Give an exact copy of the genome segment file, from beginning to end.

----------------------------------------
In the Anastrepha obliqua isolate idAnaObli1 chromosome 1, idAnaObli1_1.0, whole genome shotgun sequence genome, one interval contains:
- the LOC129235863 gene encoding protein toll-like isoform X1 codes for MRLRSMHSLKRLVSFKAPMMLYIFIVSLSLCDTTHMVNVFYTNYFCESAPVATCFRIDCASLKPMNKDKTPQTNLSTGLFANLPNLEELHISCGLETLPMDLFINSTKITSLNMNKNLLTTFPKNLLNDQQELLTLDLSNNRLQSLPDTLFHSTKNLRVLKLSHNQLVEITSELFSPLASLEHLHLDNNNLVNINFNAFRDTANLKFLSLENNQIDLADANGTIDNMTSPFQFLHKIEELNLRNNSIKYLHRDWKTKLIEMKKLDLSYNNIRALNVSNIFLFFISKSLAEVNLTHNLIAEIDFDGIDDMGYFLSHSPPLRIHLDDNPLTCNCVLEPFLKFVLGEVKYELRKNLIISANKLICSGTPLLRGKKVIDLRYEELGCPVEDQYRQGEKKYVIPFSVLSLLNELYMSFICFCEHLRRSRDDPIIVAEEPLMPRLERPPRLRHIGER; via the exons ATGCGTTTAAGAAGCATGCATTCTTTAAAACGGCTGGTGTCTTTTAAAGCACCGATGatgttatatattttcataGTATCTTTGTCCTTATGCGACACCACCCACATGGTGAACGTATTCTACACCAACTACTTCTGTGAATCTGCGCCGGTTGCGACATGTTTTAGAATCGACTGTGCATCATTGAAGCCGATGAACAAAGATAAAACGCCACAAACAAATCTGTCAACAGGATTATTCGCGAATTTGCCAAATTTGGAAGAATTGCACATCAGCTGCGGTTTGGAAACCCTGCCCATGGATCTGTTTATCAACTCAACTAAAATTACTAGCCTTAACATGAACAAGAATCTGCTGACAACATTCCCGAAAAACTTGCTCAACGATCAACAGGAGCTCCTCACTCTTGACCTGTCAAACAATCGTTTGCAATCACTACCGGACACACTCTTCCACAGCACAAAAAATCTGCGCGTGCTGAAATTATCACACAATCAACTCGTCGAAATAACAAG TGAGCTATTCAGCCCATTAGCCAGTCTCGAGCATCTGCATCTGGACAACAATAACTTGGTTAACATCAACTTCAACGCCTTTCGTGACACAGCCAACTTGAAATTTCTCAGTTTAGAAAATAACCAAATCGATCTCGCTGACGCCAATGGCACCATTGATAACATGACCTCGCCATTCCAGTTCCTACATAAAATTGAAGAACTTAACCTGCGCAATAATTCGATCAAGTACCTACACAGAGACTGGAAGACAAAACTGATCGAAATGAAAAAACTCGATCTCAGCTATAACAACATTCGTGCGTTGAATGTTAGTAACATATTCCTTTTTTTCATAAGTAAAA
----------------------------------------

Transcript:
In the Anastrepha obliqua isolate idAnaObli1 chromosome 1, idAnaObli1_1.0, whole genome shotgun sequence genome, one interval contains:
- the LOC129235863 gene encoding protein toll-like isoform X1 codes for MRLRSMHSLKRLVSFKAPMMLYIFIVSLSLCDTTHMVNVFYTNYFCESAPVATCFRIDCASLKPMNKDKTPQTNLSTGLFANLPNLEELHISCGLETLPMDLFINSTKITSLNMNKNLLTTFPKNLLNDQQELLTLDLSNNRLQSLPDTLFHSTKNLRVLKLSHNQLVEITSELFSPLASLEHLHLDNNNLVNINFNAFRDTANLKFLSLENNQIDLADANGTIDNMTSPFQFLHKIEELNLRNNSIKYLHRDWKTKLIEMKKLDLSYNNIRALNVSNIFLFFISKSLAEVNLTHNLIAEIDFDGIDDMGYFLSHSPPLRIHLDDNPLTCNCVLEPFLKFVLGEVKYELRKNLIISANKLICSGTPLLRGKKVIDLRYEELGCPVEDQYRQGEKKYVIPFSVLSLLNELYMSFICFCEHLRRSRDDPIIVAEEPLMPRLERPPRLRHIGER; via the exons ATGCGTTTAAGAAGCATGCATTCTTTAAAACGGCTGGTGTCTTTTAAAGCACCGATGatgttatatattttcataGTATCTTTGTCCTTATGCGACACCACCCACATGGTGAACGTATTCTACACCAACTACTTCTGTGAATCTGCGCCGGTTGCGACATGTTTTAGAATCGACTGTGCATCATTGAAGCCGATGAACAAAGATAAAACGCCACAAACAAATCTGTCAACAGGATTATTCGCGAATTTGCCAAATTTGGAAGAATTGCACATCAGCTGCGGTTTGGAAACCCTGCCCATGGATCTGTTTATCAACTCAACTAAAATTACTAGCCTTAACATGAACAAGAATCTGCTGACAACATTCCCGAAAAACTTGCTCAACGATCAACAGGAGCTCCTCACTCTTGACCTGTCAAACAATCGTTTGCAATCACTACCGGACACACTCTTCCACAGCACAAAAAATCTGCGCGTGCTGAAATTATCACACAATCAACTCGTCGAAATAACAAG TGAGCTATTCAGCCCATTAGCCAGTCTCGAGCATCTGCATCTGGACAACAATAACTTGGTTAACATCAACTTCAACGCCTTTCGTGACACAGCCAACTTGAAATTTCTCAGTTTAGAAAATAACCAAATCGATCTCGCTGACGCCAATGGCACCATTGATAACATGACCTCGCCATTCCAGTTCCTACATAAAATTGAAGAACTTAACCTGCGCAATAATTCGATCAAGTACCTACACAGAGACTGGAAGACAAAACTGATCGAAATGAAAAAACTCGATCTCAGCTATAACAACATTCGTGCGTTGAATGTTAGTAACATATTCCTTTTTTTCATAAGTAAAA